The conservative weekly Válasz Online recounts how the phasing out of that gratuity (gifting or tipping for health services) in January 2021 has radically restructured the turnover of maternity hospitals in Budapest. Along with the gratuity, the system of the “chosen” doctor has disappeared, so many women who want a family-friendly birth experience go to a private hospital, if they can afford it.

According to Másállapotot a szülészetben (A Different State in Midwifery), a women’s movement, “[for] too many women, pregnancy means suffering, humiliation, illness or even death.” They point out that in Hungary, the number of artificially-induced deliveries and Caesarean sections is unrealistically high, with many women being subjected to medical interventions without their consent, often unnecessarily; being humiliated during their pregnancy, including in the delivery room; or being discriminated against on the basis of race, ethnicity or economic background. Many experience the fact that their pain during pregnancy and childbirth is simply ignored by health care staff. The informal obstetric database Ablak a világra collected mothers' experiences of childbirth through a questionnaire that has been completed by more than 12,000 women, revealing alarming statistics about the rate of episiotomies during childbirth (65%), whereas 12% of the respondents had to give birth with their legs tied down.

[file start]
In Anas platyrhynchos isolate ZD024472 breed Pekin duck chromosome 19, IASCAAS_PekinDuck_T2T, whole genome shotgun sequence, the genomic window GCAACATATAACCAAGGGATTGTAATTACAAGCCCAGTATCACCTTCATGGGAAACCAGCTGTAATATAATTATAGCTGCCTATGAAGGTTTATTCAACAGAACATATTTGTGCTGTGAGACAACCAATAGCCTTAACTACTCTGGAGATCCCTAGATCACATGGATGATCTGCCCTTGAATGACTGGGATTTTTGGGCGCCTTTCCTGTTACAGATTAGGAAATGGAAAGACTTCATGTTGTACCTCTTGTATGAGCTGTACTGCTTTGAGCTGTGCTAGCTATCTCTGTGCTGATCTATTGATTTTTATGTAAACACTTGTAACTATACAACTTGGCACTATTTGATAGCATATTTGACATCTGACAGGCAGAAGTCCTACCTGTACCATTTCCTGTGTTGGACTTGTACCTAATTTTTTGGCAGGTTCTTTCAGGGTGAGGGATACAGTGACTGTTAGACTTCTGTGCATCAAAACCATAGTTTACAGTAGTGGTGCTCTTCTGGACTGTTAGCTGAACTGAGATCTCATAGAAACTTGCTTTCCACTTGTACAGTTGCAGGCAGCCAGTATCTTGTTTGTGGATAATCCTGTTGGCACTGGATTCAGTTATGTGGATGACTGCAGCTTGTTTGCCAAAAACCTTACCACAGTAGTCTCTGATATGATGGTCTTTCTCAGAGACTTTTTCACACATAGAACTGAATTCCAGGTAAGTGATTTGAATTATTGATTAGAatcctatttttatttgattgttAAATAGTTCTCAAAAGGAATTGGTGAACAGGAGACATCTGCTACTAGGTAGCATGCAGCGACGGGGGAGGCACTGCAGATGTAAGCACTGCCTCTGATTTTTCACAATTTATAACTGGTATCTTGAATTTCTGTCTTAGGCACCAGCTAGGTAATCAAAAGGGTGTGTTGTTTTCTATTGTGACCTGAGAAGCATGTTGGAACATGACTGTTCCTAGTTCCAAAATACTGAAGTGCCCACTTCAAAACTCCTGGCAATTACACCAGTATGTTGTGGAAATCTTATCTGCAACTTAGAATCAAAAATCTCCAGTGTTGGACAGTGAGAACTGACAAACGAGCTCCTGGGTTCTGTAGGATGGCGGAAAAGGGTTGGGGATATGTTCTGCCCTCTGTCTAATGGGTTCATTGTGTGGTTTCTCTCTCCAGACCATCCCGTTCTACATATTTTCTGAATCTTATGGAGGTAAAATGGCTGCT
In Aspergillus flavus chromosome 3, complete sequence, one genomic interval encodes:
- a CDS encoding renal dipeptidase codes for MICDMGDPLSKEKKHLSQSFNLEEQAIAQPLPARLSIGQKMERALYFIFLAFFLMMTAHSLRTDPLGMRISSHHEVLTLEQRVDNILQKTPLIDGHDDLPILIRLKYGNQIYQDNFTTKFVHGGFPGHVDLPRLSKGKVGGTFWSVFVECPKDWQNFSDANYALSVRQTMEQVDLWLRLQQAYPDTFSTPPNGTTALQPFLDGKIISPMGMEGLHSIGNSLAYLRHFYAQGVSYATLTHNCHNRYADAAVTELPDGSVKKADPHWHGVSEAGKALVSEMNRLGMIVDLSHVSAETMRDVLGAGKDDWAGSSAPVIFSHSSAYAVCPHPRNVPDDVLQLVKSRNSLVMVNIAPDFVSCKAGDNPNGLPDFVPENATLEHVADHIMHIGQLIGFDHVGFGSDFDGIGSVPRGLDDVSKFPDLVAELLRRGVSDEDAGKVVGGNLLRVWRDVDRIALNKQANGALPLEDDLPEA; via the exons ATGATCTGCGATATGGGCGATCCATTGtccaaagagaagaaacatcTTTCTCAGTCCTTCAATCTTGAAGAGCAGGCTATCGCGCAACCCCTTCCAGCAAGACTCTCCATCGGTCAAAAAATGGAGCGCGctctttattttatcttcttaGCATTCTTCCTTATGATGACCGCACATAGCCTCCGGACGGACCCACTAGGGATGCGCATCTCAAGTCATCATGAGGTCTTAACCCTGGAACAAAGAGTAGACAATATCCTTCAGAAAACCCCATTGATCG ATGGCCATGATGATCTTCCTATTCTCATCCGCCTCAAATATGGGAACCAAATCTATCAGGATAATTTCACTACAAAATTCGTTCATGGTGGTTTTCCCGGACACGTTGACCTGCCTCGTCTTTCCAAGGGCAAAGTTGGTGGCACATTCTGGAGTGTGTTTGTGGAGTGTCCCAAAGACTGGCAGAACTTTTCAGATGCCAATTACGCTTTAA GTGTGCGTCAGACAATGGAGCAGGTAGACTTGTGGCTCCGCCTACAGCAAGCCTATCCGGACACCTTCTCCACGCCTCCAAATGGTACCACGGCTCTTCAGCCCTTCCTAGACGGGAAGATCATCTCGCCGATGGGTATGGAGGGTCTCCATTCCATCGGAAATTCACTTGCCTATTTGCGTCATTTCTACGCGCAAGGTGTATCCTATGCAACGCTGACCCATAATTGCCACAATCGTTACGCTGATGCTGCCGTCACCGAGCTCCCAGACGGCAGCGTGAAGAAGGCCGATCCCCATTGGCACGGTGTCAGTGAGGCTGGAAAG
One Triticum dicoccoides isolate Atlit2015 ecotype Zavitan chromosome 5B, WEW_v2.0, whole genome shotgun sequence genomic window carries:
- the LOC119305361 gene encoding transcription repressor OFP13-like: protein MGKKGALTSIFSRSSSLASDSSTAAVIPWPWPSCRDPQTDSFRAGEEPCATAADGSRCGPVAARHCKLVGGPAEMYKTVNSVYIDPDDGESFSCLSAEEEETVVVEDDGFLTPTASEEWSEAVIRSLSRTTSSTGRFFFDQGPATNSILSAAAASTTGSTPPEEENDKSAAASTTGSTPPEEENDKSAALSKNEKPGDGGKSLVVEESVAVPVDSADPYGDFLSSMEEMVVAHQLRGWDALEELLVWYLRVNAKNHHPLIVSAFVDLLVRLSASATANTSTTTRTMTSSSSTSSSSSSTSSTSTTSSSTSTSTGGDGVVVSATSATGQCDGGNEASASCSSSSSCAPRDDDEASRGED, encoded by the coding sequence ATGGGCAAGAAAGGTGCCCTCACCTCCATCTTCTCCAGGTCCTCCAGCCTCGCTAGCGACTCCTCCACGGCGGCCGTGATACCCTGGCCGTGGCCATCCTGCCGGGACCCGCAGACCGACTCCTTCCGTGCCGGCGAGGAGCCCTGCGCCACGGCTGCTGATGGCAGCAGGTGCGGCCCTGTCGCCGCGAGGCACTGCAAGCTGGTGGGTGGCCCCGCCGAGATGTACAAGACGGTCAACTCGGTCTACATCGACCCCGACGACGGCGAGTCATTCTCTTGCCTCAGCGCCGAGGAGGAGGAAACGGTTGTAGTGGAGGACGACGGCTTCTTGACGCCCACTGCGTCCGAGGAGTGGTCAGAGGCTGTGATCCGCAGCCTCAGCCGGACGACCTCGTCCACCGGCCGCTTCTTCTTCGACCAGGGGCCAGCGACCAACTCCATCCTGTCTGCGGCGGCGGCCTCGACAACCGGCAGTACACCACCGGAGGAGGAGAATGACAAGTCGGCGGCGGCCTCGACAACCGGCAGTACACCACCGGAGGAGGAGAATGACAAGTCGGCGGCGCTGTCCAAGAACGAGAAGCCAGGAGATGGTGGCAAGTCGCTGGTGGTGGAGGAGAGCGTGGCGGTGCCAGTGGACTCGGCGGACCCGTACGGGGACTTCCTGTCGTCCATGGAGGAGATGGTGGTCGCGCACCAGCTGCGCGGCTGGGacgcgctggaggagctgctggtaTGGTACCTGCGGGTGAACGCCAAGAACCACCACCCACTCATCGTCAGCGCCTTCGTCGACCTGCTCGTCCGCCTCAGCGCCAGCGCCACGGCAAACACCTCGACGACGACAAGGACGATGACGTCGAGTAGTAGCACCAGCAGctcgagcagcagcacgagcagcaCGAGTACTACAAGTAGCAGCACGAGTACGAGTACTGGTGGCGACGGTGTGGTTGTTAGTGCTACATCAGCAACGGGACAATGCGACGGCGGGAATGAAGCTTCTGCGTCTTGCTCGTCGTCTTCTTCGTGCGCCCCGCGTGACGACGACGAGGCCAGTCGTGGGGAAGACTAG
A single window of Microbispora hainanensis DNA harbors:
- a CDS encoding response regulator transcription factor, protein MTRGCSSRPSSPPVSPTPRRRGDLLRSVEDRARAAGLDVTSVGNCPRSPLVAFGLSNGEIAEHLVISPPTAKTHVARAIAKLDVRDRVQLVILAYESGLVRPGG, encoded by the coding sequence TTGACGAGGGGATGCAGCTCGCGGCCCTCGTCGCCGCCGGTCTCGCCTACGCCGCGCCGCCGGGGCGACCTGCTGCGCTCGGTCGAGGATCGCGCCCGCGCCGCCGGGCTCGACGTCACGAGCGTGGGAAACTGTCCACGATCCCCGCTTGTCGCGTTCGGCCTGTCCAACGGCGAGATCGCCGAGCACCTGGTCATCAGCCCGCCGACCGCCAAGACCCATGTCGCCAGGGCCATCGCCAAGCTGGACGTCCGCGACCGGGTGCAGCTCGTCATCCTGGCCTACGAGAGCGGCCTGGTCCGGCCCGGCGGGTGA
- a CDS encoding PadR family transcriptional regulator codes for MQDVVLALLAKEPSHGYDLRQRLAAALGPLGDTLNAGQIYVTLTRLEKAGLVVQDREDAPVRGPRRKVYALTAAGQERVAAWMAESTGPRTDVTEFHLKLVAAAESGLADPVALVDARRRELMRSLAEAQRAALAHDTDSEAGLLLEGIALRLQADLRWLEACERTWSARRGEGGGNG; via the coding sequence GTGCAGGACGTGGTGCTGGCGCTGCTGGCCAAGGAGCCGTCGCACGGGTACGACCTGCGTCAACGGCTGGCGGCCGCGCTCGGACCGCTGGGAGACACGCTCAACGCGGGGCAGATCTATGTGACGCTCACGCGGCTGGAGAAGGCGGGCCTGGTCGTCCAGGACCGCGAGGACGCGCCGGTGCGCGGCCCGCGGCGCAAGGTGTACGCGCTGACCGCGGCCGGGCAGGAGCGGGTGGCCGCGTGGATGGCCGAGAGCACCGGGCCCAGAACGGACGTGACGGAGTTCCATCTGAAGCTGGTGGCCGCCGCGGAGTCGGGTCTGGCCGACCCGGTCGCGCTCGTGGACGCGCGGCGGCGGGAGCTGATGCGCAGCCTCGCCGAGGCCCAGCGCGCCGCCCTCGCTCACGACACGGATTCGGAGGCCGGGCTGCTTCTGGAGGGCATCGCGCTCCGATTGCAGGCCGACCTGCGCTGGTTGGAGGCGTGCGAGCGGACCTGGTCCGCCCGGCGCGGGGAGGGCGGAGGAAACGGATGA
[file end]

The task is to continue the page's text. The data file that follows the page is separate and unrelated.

The COVID-19 pandemic has also brought new problems to the surface in the health sector, the Hungarian Hospital Association said in a statement this June, denouncing weakened primary care in disadvantaged areas, staff shortages, burnt-out personnel and hospitals having hardly any money for medicines, instruments, dressings and utilities, the liberal news site 444.hu reports.


Population Decline – What Real Birth Rate Stimuli Would Look Like

According to a study by the Hungarian National Bank and data from the Central Statistical Office, Hungary’s population has been decreasing since the early 1980s, as the diminishing annual number of births cannot compensate for the number of deaths. To obtain a demographic shift by 2030, 2,000 more children should have been born each year starting from the year 2000, which would mean attaining a fertility rate of 2.1 instead of the current 1.49.

Dr Herczog underlines in her presentations that what families need most is a child-friendly society where parents can plan ahead and count on reliable services, high quality, inclusive, accessible and affordable day care services for children of all ages, including after-school activities  and flexible, long opening hours and summer holidays at such institutions that are truly adapted to working parents’ needs and long-term, predictable social policy and family support provisions for all . In an interview with the private TV channel ATV entitled “Why aren’t more children born in Hungary?”, she bemoaned the catastrophic pay for childcare workers, which reflects the low prestige of these professions, even though those who take care of children between the ages of 0 to 6 are the actual “miracle makers”, this being a “decisive” age group in child development.

Considering the recent dismissal of five teachers from a well-known Budapest secondary school who had been protesting against the austerity imposed on teachers, accessing a predictable, high-standard education delivered by respected personnel for children from 0 to 18 remains a far-fetched dream for most Hungarians.